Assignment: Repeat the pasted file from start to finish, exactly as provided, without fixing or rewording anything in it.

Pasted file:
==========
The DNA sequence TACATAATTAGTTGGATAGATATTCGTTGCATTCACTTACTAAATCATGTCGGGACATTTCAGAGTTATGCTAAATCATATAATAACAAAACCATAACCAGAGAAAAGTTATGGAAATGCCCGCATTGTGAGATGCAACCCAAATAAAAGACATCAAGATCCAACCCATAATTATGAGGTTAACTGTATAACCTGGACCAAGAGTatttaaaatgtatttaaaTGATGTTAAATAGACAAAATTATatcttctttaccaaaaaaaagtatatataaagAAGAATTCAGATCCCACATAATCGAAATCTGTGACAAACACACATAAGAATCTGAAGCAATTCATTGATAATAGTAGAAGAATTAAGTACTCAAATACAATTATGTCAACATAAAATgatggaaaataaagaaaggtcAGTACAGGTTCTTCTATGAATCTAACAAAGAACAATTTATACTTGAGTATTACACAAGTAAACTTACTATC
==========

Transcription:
The DNA sequence TACATAATTAGTTGGATAGATATTCGTTGCATTCACTTACTAAATCATGTCGGGACATTTCAGAGTTATGCTAAATCATATAATAACAAAACCATAACCAGAGAAAAGTTATGGAAATGCCCGCATTGTGAGATGCAACCCAAATAAAAGACATCAAGATCCAACCCATAATTATGAGGTTAACTGTATAACCTGGACCAAGAGTatttaaaatgtatttaaaTGATGTTAAATAGACAAAATTATatcttctttaccaaaaaaaagtatatataaagAAGAATTCAGATCCCACATAATCGAAATCTGTGACAAACACACATAAGAATCTGAAGCAATTCATTGATAATAGTAGAAGAATTAAGTACTCAAATACAATTATGTCAACATAAAATgatggaaaataaagaaaggtcAGTACAGGTTCTTCTATGAATCTAACAAAGAACAATTTATACTTGAGTATTACACAAGTAAACTTACTATC